Discussion:Intelegence bonus papers?

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Intelegent bonus papers?[edit]

James 16:29, 9 February 2010 (UTC)[edit]

Hi I wanted to make a house rule based off of intellegent bonus. A person gets paper equel to his intellegence bonus. for example: Ruth the wizard has a intellegence of 16 so her intellegence bonus is +3 so she gets 3 peices of paper to write notes on + her own memory. butch the fighter has an intellegence of 10 so he doesn't ge any paper.

Tell me what you think of my idea. and I allso need Ideas on what i should do if they have negative intellegence bonus.

Thank you!

Name Violation 20:41, 9 February 2010 (UTC)[edit]

what do the papers do? do they just have papers and say "look i got 3 papers". how does a character know what their int bonus is? so the fighter cant buy a book full of papers? is the wizards spell book only 3 pages long. that would suck. whats the point of the papers? whats stopping the fighter from buying a piece of paper and writing on it? only barbarians are illiterate so anyone else can read and write. I don't see the point personally

James 18:38, 7 March 2010 (UTC)[edit]

What I mean is the players get the paper to write notes on to act as their "memory" for example: Willion learns a kings name, so he writes it on one of his papers in order to remember.

Rogue The Demonchild 14:06, 4 March 2011 (MST)[edit]

So you're saying the PLAYERS get paper, not the characters. What if, however, Sorcerer has Int 10, does he not get to write down the spells he knows (since he can't remember them)?

Badger 14:30, 4 March 2011 (MST)[edit]

I'm guessing the papers are campaign notes, not character information. So, for example, the intelligent wizard gets a bunch of paper, so he takes a ton of notes about the history of the castle, and the kings, and local happenings. The unintelligent fighter gets no paper, so the person playing the fighter has to rely on their actual memory, rather than notes. Personally, I don't think this is a good system for a few reasons:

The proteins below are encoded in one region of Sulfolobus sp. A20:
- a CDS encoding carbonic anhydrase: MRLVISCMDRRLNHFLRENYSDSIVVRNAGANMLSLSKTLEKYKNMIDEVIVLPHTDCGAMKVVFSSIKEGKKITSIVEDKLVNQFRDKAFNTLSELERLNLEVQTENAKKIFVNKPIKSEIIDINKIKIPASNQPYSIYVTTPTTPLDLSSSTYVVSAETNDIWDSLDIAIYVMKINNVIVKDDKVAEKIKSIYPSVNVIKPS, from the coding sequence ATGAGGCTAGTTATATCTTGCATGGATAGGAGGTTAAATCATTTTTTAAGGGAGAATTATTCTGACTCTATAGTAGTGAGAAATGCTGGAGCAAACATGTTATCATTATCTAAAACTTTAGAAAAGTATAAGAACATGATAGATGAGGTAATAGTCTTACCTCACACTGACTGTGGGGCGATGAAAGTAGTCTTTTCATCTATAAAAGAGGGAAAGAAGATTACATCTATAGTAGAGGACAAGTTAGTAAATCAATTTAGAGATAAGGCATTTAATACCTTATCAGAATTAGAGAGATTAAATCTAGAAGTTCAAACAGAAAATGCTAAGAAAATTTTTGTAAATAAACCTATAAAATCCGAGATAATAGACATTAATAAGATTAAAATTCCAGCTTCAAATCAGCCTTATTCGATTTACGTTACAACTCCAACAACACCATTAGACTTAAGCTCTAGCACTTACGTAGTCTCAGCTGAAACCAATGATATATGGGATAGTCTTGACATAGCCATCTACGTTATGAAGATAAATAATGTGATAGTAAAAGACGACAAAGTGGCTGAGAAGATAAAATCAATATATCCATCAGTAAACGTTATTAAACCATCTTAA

1. You should never actively try to limit the amount of things a player can "know".
  2. In game time is very different from out of game time. While you might start a quest by talking to the king, and finish it by talking to a bishop in the span of a day in game, it might be as much as a month or more out of game. While you might have forgotten the bishop's name, it's unlikely even a dumb character did.
  3. Players have a lot of stuff to remember, characters don't. Players have to learn combat maneuvers, spells, the entire system, plus they have to remember how to build their character. Not to mention all the real world things they have to remember (when trash day is, when that essay is due, etc).

This system can punish the infrequent gaming group, the casual gaming group, or the roleplayer who is playing a character with high wisdom, but low intelligence. In my mind, being able to attach a face to a name is often times as much, or more, wisdom (or even charisma) than it is intelligence. If this works for your gaming group, have at it, though. Anything is worth trying once, I suppose.

Persistent Memory... a cantrip of the wizard can do it... if the papers are wonderous ok. but if not, everyone can remember a thing seen.

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